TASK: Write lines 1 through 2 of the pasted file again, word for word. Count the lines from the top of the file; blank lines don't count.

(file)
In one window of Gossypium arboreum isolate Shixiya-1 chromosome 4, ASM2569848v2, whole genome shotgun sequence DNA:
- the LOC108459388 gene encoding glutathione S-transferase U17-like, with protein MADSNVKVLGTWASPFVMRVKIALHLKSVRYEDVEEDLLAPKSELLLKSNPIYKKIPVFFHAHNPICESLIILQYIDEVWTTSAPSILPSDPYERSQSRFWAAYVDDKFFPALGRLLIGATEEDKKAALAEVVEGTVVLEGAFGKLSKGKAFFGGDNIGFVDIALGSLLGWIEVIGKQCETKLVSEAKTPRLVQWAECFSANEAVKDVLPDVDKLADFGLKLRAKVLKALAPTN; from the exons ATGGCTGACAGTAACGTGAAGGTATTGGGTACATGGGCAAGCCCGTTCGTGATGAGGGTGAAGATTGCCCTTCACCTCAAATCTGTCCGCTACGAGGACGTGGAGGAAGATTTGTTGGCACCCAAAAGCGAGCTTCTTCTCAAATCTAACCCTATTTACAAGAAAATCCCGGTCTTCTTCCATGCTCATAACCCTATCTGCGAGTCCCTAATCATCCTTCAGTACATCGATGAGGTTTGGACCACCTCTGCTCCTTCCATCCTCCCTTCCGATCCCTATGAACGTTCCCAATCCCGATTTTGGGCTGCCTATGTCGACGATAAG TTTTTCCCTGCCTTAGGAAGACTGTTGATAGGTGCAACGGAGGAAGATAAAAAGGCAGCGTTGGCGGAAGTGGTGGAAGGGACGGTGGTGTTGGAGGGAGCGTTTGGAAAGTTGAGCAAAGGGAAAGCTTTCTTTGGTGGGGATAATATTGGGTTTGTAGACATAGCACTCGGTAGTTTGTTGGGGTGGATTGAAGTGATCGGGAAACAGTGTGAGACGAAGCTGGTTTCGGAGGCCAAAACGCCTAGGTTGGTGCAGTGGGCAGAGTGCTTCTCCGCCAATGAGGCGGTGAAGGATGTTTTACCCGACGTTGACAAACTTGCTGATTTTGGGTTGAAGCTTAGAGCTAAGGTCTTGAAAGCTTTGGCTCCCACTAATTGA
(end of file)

In one window of Gossypium arboreum isolate Shixiya-1 chromosome 4, ASM2569848v2, whole genome shotgun sequence DNA:
- the LOC108459388 gene encoding glutathione S-transferase U17-like, with protein MADSNVKVLGTWASPFVMRVKIALHLKSVRYEDVEEDLLAPKSELLLKSNPIYKKIPVFFHAHNPICESLIILQYIDEVWTTSAPSILPSDPYERSQSRFWAAYVDDKFFPALGRLLIGATEEDKKAALAEVVEGTVVLEGAFGKLSKGKAFFGGDNIGFVDIALGSLLGWIEVIGKQCETKLVSEAKTPRLVQWAECFSANEAVKDVLPDVDKLADFGLKLRAKVLKALAPTN; from the exons ATGGCTGACAGTAACGTGAAGGTATTGGGTACATGGGCAAGCCCGTTCGTGATGAGGGTGAAGATTGCCCTTCACCTCAAATCTGTCCGCTACGAGGACGTGGAGGAAGATTTGTTGGCACCCAAAAGCGAGCTTCTTCTCAAATCTAACCCTATTTACAAGAAAATCCCGGTCTTCTTCCATGCTCATAACCCTATCTGCGAGTCCCTAATCATCCTTCAGTACATCGATGAGGTTTGGACCACCTCTGCTCCTTCCATCCTCCCTTCCGATCCCTATGAACGTTCCCAATCCCGATTTTGGGCTGCCTATGTCGACGATAAG TTTTTCCCTGCCTTAGGAAGACTGTTGATAGGTGCAACGGAGGAAGATAAAAAGGCAGCGTTGGCGGAAGTGGTGGAAGGGACGGTGGTGTTGGAGGGAGCGTTTGGAAAGTTGAGCAAAGGGAAAGCTTTCTTTGGTGGGGATAATATTGGGTTTGTAGACATAGCACTCGGTAGTTTGTTGGGGTGGATTGAAGTGATCGGGAAACAGTGTGAGACGAAGCTGGTTTCGGAGGCCAAAACGCCTAGGTTGGTGCAGTGGGCAGAGTGCTTCTCCGCCAATGAGGCGGTGAAGGATGTTTTACCCGACGTTGACAAACTTGCTGATTTTGGGTTGAAGCTTAGAGCTAAGGTCTTGAAAGCTTTGGCTCCCACTAATTGA